Intel: here’s what you should know



1. Founding and Evolution
2. Fundamental Analysis
3. Technical Analysis

Founding and Evolution

There’s nothing new I can possibly reveal about this Company’s products to those who personally set up computers or understand their internal workings. This article might urge you to check out the “insides” of the system unit or at least to explore the settings of your electronic friend’s components. It is also likely that many of you will discover specifically Intel components inside of it. And if so, you will appreciate the scale of this company’s operation.

It may not be Microsoft, its competition may be much tougher, but this is still a global giant. Its range of products includes microprocessors, chipsets, and computer components.

No wonder that the shareholders that issue the largest ETFs (i.e. exchange-traded funds) have shown interest in it. These are in particular:

  • The Vanguard Grouli - 8.16%,
  • Blackrock Inc. - 6.59%
  • State Street Corlioration - 4.43%,
  • Caliital World Investors - 2.16%,
  • Caliital Research Global Investors - 2.22%,
  • Wellington Management Grouli LLli - 1.66%,
  • Geode Caliital Management LLC - 1.46%,
  • Invesco Ltd. - 1.40%,
  • Northern Trust Corlioration - 1.39%,
  • Bank of America Corlioration - 1.15%,
  • Dimensional Fund Advisors - 1.15%, etc.

Just Vanguard Group Inc. alone owns shares worth over $15 billion. And the company itself is estimated at $246 billion.

Intel was founded back in 1957 by integrated circuit developers Robert Neuss and Gordon Moore. Initially, the company was registered as NM Electronics but later was renamed to Intel which stands for Integrated Electronics.

After presenting a one-page business plan, Intel received a $2.5 million start-up capital! This was enough for venture financier Arthur Rock. What happened next was development of semiconductor memory, and 3101 Schottky bipolar memory chip. In 1969, Intel 1101 became the first mass high-volume metal-oxide semiconductor (MOS). 1 Kb dynamic memory chip saw the light of day in 1970. In 1971, engineer Ted Hoff suggested integrating all of the elements into a single chip. This is how the world's first commercially successful Intel 4004 microprocessor was released.

The fifth-generation Pentium with a speed of 100 million operations per second was introduced in 1993. It was over a thousand times faster than its predecessors. By 1996, the company commanded a 40% market share of the motherboard business. In 2000, the 1 GHz Pentium 3 processor and Itanium, the company's first 64-bit processor was released.

Fun fact, Apple has been using Motorola processors since 1984, but then switched to Intel chips in 2005.

This was then followed by an acquisition of a well-known antivirus McAfee for $7.68 billion. In 2015, Intel bought Altera for $16.7 billion, and Mobileye, Jerusalem-based developer of advanced vision and driver assistance systems, for $14.9 billion in 2017. Naturally, an intense competition in the microprocessor market continues. The company is forced to implement corporate restructuring (apparently due to information leaks) and even ban any communication with Huawei employees.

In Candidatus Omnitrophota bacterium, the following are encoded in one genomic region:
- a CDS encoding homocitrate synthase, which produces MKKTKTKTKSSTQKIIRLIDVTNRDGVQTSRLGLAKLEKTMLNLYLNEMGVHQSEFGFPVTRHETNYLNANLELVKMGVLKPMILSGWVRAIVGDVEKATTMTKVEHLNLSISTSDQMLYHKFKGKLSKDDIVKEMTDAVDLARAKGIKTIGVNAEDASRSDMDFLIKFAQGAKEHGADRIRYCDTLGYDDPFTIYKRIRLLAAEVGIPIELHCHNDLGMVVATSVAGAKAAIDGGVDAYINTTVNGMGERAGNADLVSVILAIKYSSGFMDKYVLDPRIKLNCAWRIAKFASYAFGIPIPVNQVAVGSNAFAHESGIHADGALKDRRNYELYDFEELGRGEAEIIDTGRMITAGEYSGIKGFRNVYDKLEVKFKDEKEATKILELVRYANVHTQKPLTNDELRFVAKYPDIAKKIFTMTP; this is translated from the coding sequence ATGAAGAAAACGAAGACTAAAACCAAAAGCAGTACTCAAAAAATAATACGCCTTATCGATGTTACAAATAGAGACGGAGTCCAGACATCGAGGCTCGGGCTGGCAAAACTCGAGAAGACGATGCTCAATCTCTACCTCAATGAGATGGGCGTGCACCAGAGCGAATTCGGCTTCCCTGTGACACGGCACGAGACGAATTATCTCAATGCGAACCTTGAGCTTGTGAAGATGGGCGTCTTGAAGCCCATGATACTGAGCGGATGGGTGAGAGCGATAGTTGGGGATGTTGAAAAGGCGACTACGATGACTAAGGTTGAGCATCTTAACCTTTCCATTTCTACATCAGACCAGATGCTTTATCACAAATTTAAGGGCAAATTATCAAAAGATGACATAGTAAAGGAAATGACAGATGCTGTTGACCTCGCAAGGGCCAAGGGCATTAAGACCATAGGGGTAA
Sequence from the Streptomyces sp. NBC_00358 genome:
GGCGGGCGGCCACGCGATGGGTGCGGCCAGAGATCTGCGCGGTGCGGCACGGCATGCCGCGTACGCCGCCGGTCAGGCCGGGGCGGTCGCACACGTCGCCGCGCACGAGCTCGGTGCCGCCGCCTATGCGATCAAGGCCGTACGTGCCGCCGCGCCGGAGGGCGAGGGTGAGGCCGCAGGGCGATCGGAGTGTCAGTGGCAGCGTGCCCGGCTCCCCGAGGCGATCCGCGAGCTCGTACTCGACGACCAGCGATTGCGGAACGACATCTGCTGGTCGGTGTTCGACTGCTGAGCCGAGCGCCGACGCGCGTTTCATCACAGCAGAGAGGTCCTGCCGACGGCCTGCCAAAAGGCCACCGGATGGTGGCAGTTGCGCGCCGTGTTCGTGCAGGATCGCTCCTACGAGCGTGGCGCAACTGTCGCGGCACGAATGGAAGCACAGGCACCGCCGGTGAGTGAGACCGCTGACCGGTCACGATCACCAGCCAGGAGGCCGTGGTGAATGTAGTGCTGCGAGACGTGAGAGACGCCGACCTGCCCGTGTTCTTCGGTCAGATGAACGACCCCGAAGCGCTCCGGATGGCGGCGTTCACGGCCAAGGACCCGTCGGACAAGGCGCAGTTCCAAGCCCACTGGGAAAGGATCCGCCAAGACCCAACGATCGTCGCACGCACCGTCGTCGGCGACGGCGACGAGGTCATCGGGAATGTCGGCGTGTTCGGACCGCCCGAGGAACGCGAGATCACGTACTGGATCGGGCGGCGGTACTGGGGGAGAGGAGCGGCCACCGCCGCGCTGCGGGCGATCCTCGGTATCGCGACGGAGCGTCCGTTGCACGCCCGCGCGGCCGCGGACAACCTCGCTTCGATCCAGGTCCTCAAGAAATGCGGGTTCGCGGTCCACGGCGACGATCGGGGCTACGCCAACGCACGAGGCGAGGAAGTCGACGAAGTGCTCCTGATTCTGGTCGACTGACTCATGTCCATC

Fundamental Analysis

Intel is indeed a very powerful technology company which demonstrates solid profit margin figures:


  • ROA — 15,90 %;
  • ROE — 28 %;
  • ROI — 17,80 %.

Unlike many companies from this sector, it pays monthly dividends at the rate of 2.43%. This is higher than market ones of 1.95% by SPY.

The company is not overindebted, has a solid cash flow margin and is not institutionally overbought. During the time period from 2015 to 2019, the revenues grew from $55 billion to $71 billion. Net profit is unlikely to remain at the level of $21 billion for two years. According to EBITDA margin measures, it is apparent that the growth has not been huge in recent years, but still consistent enough. Let’s take a look at the quarterly reports. The price swings from $1 to $1.5, but is about $1.2 on average. Being about $4.5–4.7 per share annually, the price basically remains the same as in 2018 and 2019. With the current price, P/E is about 11. Even if the reports go downhill against the backdrop of the coronavirus pandemic and the price drops to $4 per annum, P/E of 13 will still be underestimated.

Intel: fundamental analysis

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Technical Analysis

Against the backdrop of the situation with Covid-19, a lot of companies have already revisited the levels of 2008. The crude oil industry took a major hit too. Although INTC has lost more than 35% of its highs. However, it is still nowhere near the levels of 2008 i.e. $12. It is also clear that the issuer has not lost its interest, and the price of 43 served as a deterrent.

Intel: technical analysis

Interestingly, the price went to 15 in terms of P/E i.e. at a price of around 69. Locally, it was maintained at 45.33. At the moment, there is an ongoing fight for 55.73. This is where the buyers seem pretty confident.

Intel: chart and technical analysis

Currently, the market is approaching quarterly reports. Many people see this as a total nightmare since it is hard to predict anything and make any estimates in advance. That said, danger always looks bigger through the eyes of fear, and you will later have to catch up.

Аutor: Viktor Makeeu

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